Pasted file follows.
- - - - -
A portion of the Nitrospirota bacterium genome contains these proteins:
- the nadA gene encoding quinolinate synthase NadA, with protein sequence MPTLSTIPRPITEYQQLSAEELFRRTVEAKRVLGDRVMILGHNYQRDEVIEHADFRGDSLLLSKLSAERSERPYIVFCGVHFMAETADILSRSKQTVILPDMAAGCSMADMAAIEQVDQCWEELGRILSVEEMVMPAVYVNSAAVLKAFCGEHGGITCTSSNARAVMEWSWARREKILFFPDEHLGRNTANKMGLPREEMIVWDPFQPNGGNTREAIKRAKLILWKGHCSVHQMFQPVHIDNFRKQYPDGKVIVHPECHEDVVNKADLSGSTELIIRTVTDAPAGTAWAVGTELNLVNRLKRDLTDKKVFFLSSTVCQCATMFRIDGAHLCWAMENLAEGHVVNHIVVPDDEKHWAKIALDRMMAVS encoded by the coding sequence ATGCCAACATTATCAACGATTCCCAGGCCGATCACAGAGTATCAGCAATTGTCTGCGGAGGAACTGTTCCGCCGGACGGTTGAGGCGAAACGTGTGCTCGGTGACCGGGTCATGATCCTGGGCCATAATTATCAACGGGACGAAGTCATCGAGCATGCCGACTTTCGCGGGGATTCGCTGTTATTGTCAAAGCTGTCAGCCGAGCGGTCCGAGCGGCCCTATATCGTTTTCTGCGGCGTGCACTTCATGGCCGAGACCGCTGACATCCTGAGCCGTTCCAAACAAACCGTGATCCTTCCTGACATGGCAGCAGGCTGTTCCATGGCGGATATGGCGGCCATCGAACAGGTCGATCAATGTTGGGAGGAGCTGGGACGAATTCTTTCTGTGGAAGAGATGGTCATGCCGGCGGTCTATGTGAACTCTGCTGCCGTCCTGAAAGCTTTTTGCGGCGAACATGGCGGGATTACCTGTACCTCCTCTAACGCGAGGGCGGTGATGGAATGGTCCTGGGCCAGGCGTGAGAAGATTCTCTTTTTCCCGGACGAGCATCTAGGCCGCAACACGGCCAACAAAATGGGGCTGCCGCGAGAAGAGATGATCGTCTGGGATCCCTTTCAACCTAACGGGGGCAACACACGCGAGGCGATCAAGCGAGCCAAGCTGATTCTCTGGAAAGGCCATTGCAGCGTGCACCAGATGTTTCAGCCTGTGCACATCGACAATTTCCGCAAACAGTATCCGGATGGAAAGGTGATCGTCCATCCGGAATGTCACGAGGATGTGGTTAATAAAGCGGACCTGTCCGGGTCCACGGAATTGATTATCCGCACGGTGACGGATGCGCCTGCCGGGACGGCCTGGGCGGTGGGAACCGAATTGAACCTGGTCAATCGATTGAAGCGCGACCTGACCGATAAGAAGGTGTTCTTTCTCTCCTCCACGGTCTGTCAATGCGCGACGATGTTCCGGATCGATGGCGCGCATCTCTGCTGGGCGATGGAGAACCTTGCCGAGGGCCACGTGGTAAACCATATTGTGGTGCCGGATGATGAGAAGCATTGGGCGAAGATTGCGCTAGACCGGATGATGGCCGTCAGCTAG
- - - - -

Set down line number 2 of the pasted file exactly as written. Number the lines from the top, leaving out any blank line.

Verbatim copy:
- the nadA gene encoding quinolinate synthase NadA, with protein sequence MPTLSTIPRPITEYQQLSAEELFRRTVEAKRVLGDRVMILGHNYQRDEVIEHADFRGDSLLLSKLSAERSERPYIVFCGVHFMAETADILSRSKQTVILPDMAAGCSMADMAAIEQVDQCWEELGRILSVEEMVMPAVYVNSAAVLKAFCGEHGGITCTSSNARAVMEWSWARREKILFFPDEHLGRNTANKMGLPREEMIVWDPFQPNGGNTREAIKRAKLILWKGHCSVHQMFQPVHIDNFRKQYPDGKVIVHPECHEDVVNKADLSGSTELIIRTVTDAPAGTAWAVGTELNLVNRLKRDLTDKKVFFLSSTVCQCATMFRIDGAHLCWAMENLAEGHVVNHIVVPDDEKHWAKIALDRMMAVS encoded by the coding sequence ATGCCAACATTATCAACGATTCCCAGGCCGATCACAGAGTATCAGCAATTGTCTGCGGAGGAACTGTTCCGCCGGACGGTTGAGGCGAAACGTGTGCTCGGTGACCGGGTCATGATCCTGGGCCATAATTATCAACGGGACGAAGTCATCGAGCATGCCGACTTTCGCGGGGATTCGCTGTTATTGTCAAAGCTGTCAGCCGAGCGGTCCGAGCGGCCCTATATCGTTTTCTGCGGCGTGCACTTCATGGCCGAGACCGCTGACATCCTGAGCCGTTCCAAACAAACCGTGATCCTTCCTGACATGGCAGCAGGCTGTTCCATGGCGGATATGGCGGCCATCGAACAGGTCGATCAATGTTGGGAGGAGCTGGGACGAATTCTTTCTGTGGAAGAGATGGTCATGCCGGCGGTCTATGTGAACTCTGCTGCCGTCCTGAAAGCTTTTTGCGGCGAACATGGCGGGATTACCTGTACCTCCTCTAACGCGAGGGCGGTGATGGAATGGTCCTGGGCCAGGCGTGAGAAGATTCTCTTTTTCCCGGACGAGCATCTAGGCCGCAACACGGCCAACAAAATGGGGCTGCCGCGAGAAGAGATGATCGTCTGGGATCCCTTTCAACCTAACGGGGGCAACACACGCGAGGCGATCAAGCGAGCCAAGCTGATTCTCTGGAAAGGCCATTGCAGCGTGCACCAGATGTTTCAGCCTGTGCACATCGACAATTTCCGCAAACAGTATCCGGATGGAAAGGTGATCGTCCATCCGGAATGTCACGAGGATGTGGTTAATAAAGCGGACCTGTCCGGGTCCACGGAATTGATTATCCGCACGGTGACGGATGCGCCTGCCGGGACGGCCTGGGCGGTGGGAACCGAATTGAACCTGGTCAATCGATTGAAGCGCGACCTGACCGATAAGAAGGTGTTCTTTCTCTCCTCCACGGTCTGTCAATGCGCGACGATGTTCCGGATCGATGGCGCGCATCTCTGCTGGGCGATGGAGAACCTTGCCGAGGGCCACGTGGTAAACCATATTGTGGTGCCGGATGATGAGAAGCATTGGGCGAAGATTGCGCTAGACCGGATGATGGCCGTCAGCTAG